At the recent AUVSI/TRB conference in San Francisco, there was much talk of upcoming regulation, particularly from NHTSA.
Secretary of Transportation Anthony Foxx and his NHTSA staff spoke with just vague hints about what might come in the proposals due this fall. Generally, they said good things, namely that they are wary of slowing down the development of the technology. But they said things that suggest other directions.
Secretary Foxx began by agreeing that the past history of automotive driving systems was quite different. Regulations have typically been written years or decades after technologies have been deployed. And the written regulations have tended to involve standards which the vendors self-certify their compliance with.
What this means is that there is not a government test center which confirms a car complies with the rules in the safety standards. Instead, the vendor certifies they are following the rules. If they certify falsely, that can get them in trouble later with regulators and more importantly in lawsuits. It’s by far the best approach unless the vendors have shown that they can’t be trusted in spite of the fear of these actions.
But Foxx said that they were going to go against that history and consider “pre-market regulation.” Regular readers will know I think that’s an unwise idea, and so do many regulators, who admit that we don’t know enough about the final form of the technology to regulate yet.
Fortunately it was also suggested that NHTSA’s new documents would be more in the form of “guidance” for states. Many states ask NHTSA to help them write self-driving car regulations. Which gets us to a statement that was echoed by several speakers to justify federal regulation, “Nobody wants 50 different regulations” on these cars.
At first, that seems obvious. I mean, who would want it to be that complex? Clearly it’s simpler to have to deal with only one set of regulations. But while that’s true, it doesn’t mean it’s the best idea. They are overestimating the work involved in dealing with different regulations, and underestimating the value of having the ability for states to experiment with new ideas in regulation, and the value of having states compete on who can write the best regulations.
If regulations differed so much between states as to require different hardware, that makes a stronger case. But most probably we are talking about rules that affect the software. That can be annoying, but it’s just annoying. A car can switch what rules it follows in software when it crosses a border with no trouble. It already has to, just because of the different rules of the road found in every state, and indeed every city and even every street! Having a few different policies state by state is no big addition.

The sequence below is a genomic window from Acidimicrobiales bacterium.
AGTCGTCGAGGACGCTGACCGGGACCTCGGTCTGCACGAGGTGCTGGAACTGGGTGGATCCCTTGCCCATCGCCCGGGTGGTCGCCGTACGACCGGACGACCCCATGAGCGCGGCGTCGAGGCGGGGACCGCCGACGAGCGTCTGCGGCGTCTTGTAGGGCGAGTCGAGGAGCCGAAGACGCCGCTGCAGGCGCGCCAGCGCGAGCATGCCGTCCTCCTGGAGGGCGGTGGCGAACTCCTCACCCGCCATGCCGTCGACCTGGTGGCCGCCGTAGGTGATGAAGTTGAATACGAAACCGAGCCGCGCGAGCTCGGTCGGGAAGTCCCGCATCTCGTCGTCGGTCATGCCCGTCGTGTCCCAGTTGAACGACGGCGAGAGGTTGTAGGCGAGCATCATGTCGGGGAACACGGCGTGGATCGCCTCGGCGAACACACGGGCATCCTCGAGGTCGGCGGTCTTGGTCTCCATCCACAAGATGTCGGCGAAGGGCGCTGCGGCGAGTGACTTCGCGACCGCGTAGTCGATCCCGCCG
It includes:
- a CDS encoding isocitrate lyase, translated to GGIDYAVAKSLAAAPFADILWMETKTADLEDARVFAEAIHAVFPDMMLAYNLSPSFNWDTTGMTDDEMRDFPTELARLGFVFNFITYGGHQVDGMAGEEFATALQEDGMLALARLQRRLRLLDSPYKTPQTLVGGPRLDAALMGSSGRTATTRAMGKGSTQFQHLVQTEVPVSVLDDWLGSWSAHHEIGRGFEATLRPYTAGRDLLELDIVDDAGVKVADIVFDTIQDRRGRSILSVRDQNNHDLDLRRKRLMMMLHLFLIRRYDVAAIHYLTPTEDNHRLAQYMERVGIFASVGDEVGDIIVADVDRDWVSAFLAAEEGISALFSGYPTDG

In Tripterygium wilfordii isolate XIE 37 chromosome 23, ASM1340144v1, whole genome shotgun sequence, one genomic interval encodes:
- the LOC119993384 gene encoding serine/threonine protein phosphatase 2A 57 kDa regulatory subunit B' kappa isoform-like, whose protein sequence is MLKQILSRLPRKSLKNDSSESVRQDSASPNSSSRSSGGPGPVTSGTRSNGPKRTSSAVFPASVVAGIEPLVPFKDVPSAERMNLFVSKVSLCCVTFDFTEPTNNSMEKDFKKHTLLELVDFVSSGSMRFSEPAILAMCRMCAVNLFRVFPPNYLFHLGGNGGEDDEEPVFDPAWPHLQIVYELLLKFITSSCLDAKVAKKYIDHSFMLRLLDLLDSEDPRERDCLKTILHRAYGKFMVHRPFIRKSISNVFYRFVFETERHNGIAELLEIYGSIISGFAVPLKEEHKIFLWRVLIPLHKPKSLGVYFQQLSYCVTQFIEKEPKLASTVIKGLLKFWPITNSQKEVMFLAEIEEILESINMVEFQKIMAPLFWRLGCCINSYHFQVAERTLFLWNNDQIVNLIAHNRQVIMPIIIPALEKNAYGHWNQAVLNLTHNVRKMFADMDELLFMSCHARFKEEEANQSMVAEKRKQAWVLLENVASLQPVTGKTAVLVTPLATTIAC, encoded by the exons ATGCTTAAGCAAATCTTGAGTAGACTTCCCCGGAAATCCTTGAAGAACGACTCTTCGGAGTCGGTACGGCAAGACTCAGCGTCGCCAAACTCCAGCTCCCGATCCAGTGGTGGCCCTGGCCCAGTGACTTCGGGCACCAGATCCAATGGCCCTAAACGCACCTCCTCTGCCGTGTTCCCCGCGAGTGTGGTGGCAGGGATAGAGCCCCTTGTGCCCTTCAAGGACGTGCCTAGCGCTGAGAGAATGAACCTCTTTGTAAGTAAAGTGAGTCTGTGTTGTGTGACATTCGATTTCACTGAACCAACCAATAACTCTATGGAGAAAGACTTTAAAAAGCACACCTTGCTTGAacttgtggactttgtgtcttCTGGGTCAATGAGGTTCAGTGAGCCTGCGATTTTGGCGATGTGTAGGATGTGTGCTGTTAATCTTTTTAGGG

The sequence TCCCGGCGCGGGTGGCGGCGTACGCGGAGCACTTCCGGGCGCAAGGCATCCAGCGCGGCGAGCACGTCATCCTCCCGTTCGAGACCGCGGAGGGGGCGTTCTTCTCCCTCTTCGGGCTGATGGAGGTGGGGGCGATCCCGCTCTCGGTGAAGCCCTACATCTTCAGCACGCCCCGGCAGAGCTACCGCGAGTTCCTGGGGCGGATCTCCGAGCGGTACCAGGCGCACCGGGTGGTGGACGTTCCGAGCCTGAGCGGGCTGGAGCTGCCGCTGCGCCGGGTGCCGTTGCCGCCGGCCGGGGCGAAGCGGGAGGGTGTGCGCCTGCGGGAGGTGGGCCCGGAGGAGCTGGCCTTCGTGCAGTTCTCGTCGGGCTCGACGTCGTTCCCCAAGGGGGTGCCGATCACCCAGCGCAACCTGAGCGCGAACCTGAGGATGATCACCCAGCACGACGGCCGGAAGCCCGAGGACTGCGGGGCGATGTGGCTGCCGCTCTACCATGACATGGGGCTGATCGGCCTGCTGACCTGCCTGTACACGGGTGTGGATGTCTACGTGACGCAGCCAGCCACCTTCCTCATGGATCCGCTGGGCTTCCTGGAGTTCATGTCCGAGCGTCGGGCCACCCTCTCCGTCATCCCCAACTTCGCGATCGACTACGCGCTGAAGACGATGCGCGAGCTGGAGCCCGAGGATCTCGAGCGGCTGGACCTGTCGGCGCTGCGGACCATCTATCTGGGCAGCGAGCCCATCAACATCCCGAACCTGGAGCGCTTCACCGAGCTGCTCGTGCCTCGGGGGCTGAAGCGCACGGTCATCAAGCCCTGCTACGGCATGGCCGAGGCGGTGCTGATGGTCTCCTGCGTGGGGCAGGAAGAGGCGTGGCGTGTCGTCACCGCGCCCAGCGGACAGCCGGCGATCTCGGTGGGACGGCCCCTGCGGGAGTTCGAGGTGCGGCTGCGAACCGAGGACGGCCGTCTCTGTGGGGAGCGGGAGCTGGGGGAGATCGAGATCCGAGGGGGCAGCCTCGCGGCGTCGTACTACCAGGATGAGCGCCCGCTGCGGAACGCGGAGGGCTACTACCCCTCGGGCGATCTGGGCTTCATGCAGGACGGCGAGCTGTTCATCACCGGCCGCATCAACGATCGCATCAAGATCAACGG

Jurisdictional competition is a good thing though, particularly with emerging technologies. Let some states do it wrong, and others do it better, at least at the start. Let them compete to bring the technology first to their region, and invent new ideas on how to regulate something the world has never seen. Over time these regulations can be normalized. By the time people are making 10s of millions of robocars, that normalization will make more sense. But most vendors only plan to deploy in just a few states to begin, anyway. If a state feels its regulations are making it harder for the cars to spread to its cities, it can copy the rules of the other state it likes best.
The competition assures any mistake is localized – and probably eventually fixed. If California follows through with banning unmanned operation, as they have proposed, Texas has said it won’t.
I noted that if the hardware has to change, that’s more of an issue. It’s still not that much of an issue, because cars that operate as taxi services will probably never leave their base state. Most of them will have limited operational zones, and except in cities that straddle state borders, they won’t even leave town, let alone leave the state. Some day, the cars might do interstate trips, but even then you can solve this by having one car drive you to the border and then transfer to a car for the other state. Annoying, but only slight, and not a deal-breaker on the service. A car you own and take on road trips is a different story.
The one way having different state regulations would be a burden would be if there were 50 different complex certification processes to go through. Today, the federal government regulates how cars are made and the safety standards for that. The states regulate how cars operate on the roads. Robocars do blur that line, because how they are made controls how they drive.
For now, I still believe the tort system – even though it differs in all 50 states – is the best approach to regulation. It already has all developers highly paranoid about safety. When the day comes for certification, a unified process could make sense, but that day is still very far away. But for the regulations of just how these cars will operate, it might make sense to keep that with the states, even though it’s now part of the design of the car rather than the intentions of a human driver.
In time, unified regulations will indeed be desired by all, once we’ve had the time to figure out what the right regulations should be. But today? It’s too soon. Innovation requires variety.
This article was republished with permission from Brad Templeton’s Robocars Blog.